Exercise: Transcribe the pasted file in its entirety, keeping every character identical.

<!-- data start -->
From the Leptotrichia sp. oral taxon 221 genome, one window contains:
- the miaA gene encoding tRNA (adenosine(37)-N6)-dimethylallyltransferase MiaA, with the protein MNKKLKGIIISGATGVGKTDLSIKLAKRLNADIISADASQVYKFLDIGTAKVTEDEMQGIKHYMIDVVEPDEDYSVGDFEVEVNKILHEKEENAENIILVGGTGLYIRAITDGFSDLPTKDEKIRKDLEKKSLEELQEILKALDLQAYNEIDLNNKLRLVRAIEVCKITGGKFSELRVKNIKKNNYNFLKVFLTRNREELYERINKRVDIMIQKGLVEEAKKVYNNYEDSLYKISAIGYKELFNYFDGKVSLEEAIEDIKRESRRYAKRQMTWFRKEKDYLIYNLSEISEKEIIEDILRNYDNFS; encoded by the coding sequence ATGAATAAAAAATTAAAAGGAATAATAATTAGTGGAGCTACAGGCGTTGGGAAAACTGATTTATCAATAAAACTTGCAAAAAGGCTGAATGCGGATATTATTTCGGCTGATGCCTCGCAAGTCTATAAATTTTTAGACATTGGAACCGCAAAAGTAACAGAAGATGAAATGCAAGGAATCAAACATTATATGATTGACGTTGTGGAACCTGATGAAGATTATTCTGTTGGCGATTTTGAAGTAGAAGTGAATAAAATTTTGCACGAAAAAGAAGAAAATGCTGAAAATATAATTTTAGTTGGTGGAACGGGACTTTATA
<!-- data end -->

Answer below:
From the Leptotrichia sp. oral taxon 221 genome, one window contains:
- the miaA gene encoding tRNA (adenosine(37)-N6)-dimethylallyltransferase MiaA, with the protein MNKKLKGIIISGATGVGKTDLSIKLAKRLNADIISADASQVYKFLDIGTAKVTEDEMQGIKHYMIDVVEPDEDYSVGDFEVEVNKILHEKEENAENIILVGGTGLYIRAITDGFSDLPTKDEKIRKDLEKKSLEELQEILKALDLQAYNEIDLNNKLRLVRAIEVCKITGGKFSELRVKNIKKNNYNFLKVFLTRNREELYERINKRVDIMIQKGLVEEAKKVYNNYEDSLYKISAIGYKELFNYFDGKVSLEEAIEDIKRESRRYAKRQMTWFRKEKDYLIYNLSEISEKEIIEDILRNYDNFS; encoded by the coding sequence ATGAATAAAAAATTAAAAGGAATAATAATTAGTGGAGCTACAGGCGTTGGGAAAACTGATTTATCAATAAAACTTGCAAAAAGGCTGAATGCGGATATTATTTCGGCTGATGCCTCGCAAGTCTATAAATTTTTAGACATTGGAACCGCAAAAGTAACAGAAGATGAAATGCAAGGAATCAAACATTATATGATTGACGTTGTGGAACCTGATGAAGATTATTCTGTTGGCGATTTTGAAGTAGAAGTGAATAAAATTTTGCACGAAAAAGAAGAAAATGCTGAAAATATAATTTTAGTTGGTGGAACGGGACTTTATA